Recode has a short article on the testimony of disability advocates at the recent NHTSA hearing in Silicon Valley.
The article raises two important points.
First, incorporating accessibility into the design of autonomous vehicles is the right thing to do, and will save people a lot of heartache in the long run.
Susan Henderson of the Disability Rights Education & Defense Fund argued, “For example, equal access to the internet for people who are blind and deaf and have other disabilities was not considered by web developers at first, and many people with disabilities experienced unnecessary obstacles to information — and still do.”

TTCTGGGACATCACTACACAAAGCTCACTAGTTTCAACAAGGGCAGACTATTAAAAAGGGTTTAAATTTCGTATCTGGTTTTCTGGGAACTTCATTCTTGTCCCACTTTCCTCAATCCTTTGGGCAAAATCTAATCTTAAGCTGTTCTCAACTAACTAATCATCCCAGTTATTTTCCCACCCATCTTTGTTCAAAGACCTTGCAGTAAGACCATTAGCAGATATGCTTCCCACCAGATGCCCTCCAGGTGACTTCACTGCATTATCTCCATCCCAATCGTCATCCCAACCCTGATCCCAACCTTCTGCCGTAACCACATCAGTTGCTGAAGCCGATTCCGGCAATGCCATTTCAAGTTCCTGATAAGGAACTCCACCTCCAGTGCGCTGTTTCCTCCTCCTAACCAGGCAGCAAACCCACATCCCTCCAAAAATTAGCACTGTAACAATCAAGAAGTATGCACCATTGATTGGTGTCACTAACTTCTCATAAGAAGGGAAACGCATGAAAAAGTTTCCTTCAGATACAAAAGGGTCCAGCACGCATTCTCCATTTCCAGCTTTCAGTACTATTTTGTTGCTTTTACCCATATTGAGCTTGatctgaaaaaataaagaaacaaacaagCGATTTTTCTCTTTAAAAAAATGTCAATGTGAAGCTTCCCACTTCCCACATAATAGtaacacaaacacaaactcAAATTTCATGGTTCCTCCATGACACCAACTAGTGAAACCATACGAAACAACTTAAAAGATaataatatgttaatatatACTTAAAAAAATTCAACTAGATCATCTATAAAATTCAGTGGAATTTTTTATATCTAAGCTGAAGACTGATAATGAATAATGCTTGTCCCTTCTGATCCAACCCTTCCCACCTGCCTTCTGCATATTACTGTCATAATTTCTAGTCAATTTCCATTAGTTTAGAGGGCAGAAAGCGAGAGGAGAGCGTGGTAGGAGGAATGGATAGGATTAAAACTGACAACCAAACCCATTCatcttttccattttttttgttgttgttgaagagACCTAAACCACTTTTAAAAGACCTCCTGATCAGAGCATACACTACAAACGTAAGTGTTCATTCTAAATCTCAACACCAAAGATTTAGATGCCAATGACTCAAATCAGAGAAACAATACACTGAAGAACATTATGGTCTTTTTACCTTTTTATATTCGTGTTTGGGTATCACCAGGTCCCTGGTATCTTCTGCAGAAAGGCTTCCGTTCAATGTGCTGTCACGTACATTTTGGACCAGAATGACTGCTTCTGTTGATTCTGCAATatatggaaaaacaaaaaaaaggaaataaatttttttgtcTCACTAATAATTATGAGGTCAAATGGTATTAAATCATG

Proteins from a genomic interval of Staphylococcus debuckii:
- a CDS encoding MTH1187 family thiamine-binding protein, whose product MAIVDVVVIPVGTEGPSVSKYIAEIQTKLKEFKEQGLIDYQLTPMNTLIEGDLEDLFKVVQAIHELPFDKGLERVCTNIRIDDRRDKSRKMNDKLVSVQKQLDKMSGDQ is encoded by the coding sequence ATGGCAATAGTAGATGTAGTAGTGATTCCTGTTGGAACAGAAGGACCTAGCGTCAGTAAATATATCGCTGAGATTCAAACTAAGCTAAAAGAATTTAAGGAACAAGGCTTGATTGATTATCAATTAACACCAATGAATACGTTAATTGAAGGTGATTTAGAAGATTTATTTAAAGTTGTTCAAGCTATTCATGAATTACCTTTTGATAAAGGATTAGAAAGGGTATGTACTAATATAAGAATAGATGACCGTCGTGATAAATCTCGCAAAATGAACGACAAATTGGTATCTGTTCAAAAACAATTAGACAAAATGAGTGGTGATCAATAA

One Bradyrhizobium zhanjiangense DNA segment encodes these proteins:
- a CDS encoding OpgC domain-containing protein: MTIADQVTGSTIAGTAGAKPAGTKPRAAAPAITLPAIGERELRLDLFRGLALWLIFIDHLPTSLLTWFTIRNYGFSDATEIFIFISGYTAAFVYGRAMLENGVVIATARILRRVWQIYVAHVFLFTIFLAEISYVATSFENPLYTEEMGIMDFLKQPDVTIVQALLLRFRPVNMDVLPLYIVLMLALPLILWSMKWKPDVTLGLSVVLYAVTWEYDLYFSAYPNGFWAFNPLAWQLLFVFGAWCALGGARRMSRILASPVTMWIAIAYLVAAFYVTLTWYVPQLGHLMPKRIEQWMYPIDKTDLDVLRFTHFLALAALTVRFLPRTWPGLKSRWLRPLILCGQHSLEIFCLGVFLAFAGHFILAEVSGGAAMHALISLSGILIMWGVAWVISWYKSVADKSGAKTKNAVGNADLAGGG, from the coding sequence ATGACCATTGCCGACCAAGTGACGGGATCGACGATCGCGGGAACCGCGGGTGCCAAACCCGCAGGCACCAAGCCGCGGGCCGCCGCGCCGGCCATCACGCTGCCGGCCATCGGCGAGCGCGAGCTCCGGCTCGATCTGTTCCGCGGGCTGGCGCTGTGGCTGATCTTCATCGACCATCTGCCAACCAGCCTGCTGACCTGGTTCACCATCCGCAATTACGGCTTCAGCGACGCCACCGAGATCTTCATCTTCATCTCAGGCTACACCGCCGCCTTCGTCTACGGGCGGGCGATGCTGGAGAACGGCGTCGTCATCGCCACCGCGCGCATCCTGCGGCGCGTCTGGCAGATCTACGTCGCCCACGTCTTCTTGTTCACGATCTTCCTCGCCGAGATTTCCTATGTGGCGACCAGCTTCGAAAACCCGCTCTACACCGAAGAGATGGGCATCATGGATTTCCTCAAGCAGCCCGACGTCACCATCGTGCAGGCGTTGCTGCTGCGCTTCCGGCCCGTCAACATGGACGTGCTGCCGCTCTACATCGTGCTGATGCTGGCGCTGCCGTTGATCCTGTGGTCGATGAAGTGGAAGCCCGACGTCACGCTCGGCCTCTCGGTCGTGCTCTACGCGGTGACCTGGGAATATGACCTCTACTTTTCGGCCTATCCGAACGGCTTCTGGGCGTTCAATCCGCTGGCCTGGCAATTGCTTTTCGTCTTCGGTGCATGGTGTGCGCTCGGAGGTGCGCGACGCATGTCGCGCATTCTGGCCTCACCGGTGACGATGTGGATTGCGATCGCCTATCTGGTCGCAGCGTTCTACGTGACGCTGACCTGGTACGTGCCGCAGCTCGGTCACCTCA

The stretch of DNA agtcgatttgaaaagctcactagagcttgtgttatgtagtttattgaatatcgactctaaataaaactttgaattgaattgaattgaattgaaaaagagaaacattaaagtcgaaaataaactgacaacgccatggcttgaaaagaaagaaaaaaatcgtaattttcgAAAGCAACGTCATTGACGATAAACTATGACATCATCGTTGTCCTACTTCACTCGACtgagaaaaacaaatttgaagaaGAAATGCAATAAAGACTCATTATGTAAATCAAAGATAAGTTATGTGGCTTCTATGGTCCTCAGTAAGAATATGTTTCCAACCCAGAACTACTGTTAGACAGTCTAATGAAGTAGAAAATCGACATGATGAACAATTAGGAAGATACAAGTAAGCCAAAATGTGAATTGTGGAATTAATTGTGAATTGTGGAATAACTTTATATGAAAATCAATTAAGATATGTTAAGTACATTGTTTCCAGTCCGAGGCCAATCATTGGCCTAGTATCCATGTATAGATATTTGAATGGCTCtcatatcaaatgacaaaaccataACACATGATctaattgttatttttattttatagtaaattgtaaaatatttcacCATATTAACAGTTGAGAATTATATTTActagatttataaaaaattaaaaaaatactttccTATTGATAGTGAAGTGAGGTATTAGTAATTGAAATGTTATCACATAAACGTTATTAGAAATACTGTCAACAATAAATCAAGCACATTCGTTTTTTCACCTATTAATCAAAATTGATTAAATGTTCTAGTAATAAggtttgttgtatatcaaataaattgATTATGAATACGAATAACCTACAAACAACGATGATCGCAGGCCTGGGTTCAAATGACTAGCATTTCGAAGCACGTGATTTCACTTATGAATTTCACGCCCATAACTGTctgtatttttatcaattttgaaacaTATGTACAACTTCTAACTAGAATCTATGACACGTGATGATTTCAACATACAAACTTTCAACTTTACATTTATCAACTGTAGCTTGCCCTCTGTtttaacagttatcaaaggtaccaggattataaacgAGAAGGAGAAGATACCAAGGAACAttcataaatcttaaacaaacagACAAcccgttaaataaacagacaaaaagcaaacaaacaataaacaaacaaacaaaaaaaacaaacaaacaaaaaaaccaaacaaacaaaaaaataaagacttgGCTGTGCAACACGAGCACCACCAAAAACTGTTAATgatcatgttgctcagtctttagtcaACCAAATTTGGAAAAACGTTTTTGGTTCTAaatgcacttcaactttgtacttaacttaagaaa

The second interesting point is that disability advocates are a natural constituency for relaxing autonomous vehicle regulation.
“NHTSA’s model state policies for [autonomous vehicle] operating or licensing users must preclude discrimination on the basis of disability by states or any government entity.”
That quote may be a little hard to decipher out of context, but what Henderson is saying there is that regulations — like those proposed by the California DMV — that mandate a sighted driver operate an autonomous vehicle, are obvious non-starters of the visually impaired.